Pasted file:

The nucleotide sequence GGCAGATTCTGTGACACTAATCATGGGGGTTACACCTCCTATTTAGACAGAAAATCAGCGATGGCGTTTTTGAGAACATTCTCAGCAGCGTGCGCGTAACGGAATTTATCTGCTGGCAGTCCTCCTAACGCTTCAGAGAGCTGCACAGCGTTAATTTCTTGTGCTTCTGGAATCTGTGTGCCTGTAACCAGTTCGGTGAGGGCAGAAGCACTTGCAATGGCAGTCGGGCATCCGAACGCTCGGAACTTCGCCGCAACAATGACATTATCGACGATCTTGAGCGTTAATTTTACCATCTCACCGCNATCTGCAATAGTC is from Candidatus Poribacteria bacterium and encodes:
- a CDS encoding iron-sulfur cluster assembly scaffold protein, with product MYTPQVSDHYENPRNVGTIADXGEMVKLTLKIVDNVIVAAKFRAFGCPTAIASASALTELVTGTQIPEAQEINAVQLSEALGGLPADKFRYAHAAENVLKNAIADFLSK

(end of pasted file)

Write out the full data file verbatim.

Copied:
The nucleotide sequence GGCAGATTCTGTGACACTAATCATGGGGGTTACACCTCCTATTTAGACAGAAAATCAGCGATGGCGTTTTTGAGAACATTCTCAGCAGCGTGCGCGTAACGGAATTTATCTGCTGGCAGTCCTCCTAACGCTTCAGAGAGCTGCACAGCGTTAATTTCTTGTGCTTCTGGAATCTGTGTGCCTGTAACCAGTTCGGTGAGGGCAGAAGCACTTGCAATGGCAGTCGGGCATCCGAACGCTCGGAACTTCGCCGCAACAATGACATTATCGACGATCTTGAGCGTTAATTTTACCATCTCACCGCNATCTGCAATAGTC is from Candidatus Poribacteria bacterium and encodes:
- a CDS encoding iron-sulfur cluster assembly scaffold protein, with product MYTPQVSDHYENPRNVGTIADXGEMVKLTLKIVDNVIVAAKFRAFGCPTAIASASALTELVTGTQIPEAQEINAVQLSEALGGLPADKFRYAHAAENVLKNAIADFLSK